Transparency is one of the important buzzwords that has surged into new management and leadership vocabulary and, surely, rightly so. It has, in fact, become such a buzzword that the University of Michigan has put it tops of its 2010 list of 15 words that should be banished. This post is the first of a series on the subject of transparency as it relates to society, brands and management.
Why is transparency so important? As said by Terry L. Cooper, Ethics Professor at University of Southern California, transparency is one of the values closest to a universally accepted public value. It has a tendency toward the values of truth and responsibility. It creates a consistent environment because, once information is out in the open, there is less wiggle room, cotton wool and bovine stercus. Yet, how transparent should or need one be?
The setting of transparency expectations by the Government. The level of transparency at the governmental level generally predicates how transparent a population is. The government becomes the standard bearer and laws such as the Freedom of Information Act (signed in the UK and the US) pave the way for greater transparency throughout the society. But, there is also room to believe that increased transparency can lead to a meltdown in confidence in the democratic governmental institution. Perhaps, this reduced confidence comes from the fact that a certain amount of conceit, deceit and manoeuvring is intrinsic to making the conflicting forces and interests work together? In any event, negotiation in total transparency is unlikely to achieve a win-win — if ever such an outcome can be achieved. Or is it because a governing body is no longer able to manipulate (“spin”) the political message causing a splintering of opinions and a dilution of convictions? For governments, in attempting a 2-way transparent dialogue, the challenge is to be able to understand its public through the rampant citizen 2.0 channels, to galvanise support and to execute plans without being laden down explaining over-exposed means.
Personal versus Professional. In this societal push for a higher form of transparency, perhaps there is a search for a deeper truth, a lust for a deeper sense of meaning. If the UofM university students cited above voted to banish the word ‘transparency’, they are also the first ones to be concerned by the trend. The younger “transparent” generation generally enjoys going “full monty” – witness the raw material on live streams on the Web; the older “parent” generation, on the other hand, thinks a little more discretion is necessary. For an individual to be so revealing takes either a great deal of trust, a dose of exhibitionism or, perhaps, just naiveté as followees follow the leaders. At issue, at least at the individual level, is that the degree of transparency is intrinsically related to that which is personal. And, with the exposition of the personal-ity, this transparency leads to a greater emphasis on and attention to personal branding. Inasmuch as the personal thoughts, images and activities become public domain, the lines between a professional (“polished”) and personal image blur. In the professional world, it is increasingly difficult to hide one’s personal life. The professional must be accountable for his/her personal image, and vice-versa. It is in this context, that the need for “authenticity” takes its full meaning. On the individual level, the issue then is to be able to segment between the personal and the private and to keep the latter protected.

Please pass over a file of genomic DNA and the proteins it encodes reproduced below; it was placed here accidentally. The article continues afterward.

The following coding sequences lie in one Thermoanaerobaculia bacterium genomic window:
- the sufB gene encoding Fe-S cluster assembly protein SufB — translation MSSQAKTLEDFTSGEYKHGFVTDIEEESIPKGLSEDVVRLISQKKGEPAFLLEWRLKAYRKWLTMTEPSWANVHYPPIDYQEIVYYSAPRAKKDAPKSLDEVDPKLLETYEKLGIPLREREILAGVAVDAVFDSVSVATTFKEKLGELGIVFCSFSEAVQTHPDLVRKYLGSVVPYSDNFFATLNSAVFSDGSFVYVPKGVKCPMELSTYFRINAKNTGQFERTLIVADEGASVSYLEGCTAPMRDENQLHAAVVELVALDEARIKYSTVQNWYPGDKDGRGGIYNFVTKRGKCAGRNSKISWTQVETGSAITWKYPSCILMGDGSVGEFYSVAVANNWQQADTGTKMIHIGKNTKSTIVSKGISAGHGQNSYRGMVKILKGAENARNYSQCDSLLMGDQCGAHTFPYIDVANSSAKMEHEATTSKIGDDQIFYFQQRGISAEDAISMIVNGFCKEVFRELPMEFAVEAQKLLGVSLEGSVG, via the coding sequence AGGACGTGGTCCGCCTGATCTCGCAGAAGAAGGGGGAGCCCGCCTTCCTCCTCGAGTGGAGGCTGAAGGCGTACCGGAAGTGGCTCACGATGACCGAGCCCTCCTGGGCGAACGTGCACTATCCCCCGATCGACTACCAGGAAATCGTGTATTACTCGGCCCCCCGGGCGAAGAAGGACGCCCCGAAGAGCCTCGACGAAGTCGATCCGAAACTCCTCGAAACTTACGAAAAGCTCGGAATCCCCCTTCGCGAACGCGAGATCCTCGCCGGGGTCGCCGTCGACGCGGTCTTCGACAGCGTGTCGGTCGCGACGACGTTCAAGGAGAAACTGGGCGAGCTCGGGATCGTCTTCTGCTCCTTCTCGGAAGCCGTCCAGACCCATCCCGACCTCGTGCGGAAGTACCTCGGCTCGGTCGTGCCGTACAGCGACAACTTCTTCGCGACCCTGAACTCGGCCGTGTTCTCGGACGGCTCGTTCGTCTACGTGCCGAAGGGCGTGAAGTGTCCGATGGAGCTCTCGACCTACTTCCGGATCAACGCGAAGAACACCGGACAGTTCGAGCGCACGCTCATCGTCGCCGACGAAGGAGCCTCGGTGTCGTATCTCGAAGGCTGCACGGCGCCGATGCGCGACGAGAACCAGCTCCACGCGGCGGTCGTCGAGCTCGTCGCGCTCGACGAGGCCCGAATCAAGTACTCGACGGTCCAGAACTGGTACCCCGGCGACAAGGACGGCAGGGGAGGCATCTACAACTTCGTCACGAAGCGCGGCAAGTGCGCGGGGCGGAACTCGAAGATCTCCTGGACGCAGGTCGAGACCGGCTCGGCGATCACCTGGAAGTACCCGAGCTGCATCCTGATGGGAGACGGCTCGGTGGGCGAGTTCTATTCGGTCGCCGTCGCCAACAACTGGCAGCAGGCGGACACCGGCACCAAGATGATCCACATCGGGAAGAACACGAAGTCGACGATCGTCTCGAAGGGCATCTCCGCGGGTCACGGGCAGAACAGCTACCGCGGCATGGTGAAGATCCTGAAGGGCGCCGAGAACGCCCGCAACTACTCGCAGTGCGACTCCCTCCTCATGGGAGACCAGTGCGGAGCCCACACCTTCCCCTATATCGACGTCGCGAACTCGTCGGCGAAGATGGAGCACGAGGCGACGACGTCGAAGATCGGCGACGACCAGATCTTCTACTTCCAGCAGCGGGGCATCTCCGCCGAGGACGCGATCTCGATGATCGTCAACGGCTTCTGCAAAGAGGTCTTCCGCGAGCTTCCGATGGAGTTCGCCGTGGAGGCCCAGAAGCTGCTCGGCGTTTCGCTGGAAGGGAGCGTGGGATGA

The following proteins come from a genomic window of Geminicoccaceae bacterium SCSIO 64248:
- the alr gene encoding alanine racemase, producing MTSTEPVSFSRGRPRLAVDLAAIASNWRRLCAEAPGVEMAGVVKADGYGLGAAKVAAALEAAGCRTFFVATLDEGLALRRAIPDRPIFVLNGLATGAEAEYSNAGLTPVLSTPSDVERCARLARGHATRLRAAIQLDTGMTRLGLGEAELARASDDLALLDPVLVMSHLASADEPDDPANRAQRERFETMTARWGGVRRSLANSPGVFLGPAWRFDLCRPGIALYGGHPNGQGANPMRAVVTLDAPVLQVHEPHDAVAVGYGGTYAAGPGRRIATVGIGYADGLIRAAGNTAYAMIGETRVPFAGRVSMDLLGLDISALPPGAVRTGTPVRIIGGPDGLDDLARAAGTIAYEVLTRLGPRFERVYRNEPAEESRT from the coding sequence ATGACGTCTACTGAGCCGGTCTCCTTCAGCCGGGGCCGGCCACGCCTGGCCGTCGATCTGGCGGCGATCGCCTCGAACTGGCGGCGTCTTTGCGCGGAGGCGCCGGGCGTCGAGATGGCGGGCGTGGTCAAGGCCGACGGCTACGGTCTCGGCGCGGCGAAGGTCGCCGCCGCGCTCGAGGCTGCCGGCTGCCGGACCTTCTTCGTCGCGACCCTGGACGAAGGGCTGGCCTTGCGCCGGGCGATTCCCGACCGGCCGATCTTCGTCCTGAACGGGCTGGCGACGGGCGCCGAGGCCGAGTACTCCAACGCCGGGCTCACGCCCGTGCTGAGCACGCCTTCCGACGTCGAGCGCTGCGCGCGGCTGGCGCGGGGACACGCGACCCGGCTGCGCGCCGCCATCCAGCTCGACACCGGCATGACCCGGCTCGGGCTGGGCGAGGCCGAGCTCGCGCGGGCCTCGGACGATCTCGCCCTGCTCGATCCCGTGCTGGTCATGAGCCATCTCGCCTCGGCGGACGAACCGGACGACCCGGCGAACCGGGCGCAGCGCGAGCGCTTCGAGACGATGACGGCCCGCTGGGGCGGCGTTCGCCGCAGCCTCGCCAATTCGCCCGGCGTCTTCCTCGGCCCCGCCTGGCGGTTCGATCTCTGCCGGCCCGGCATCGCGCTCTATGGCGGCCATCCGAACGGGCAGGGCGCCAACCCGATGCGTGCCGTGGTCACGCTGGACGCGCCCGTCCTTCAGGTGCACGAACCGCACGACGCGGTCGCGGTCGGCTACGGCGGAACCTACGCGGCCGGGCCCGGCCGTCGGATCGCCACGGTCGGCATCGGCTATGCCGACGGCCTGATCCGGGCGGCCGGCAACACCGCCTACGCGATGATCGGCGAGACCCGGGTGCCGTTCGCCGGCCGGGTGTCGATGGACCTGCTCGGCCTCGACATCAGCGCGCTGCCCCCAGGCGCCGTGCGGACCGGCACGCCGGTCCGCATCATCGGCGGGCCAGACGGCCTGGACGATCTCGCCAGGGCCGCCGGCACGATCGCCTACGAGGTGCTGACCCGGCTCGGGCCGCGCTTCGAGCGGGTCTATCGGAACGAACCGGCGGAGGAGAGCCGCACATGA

Transparency has its broader merits in the public sphere, especially in areas such as public safety, hygiene in restaurants, medical errors, sexual delinquents, and finances, etc. But, there are limits needed in the search for transparency. Where and when should transparency be exercised in the business world? The next three posts in the series will look at the merits of transparency in the areas of brand building and management.
Would love to have your thoughts on how important transparency is for you! How important is transparency in the government, in society and in your personal life?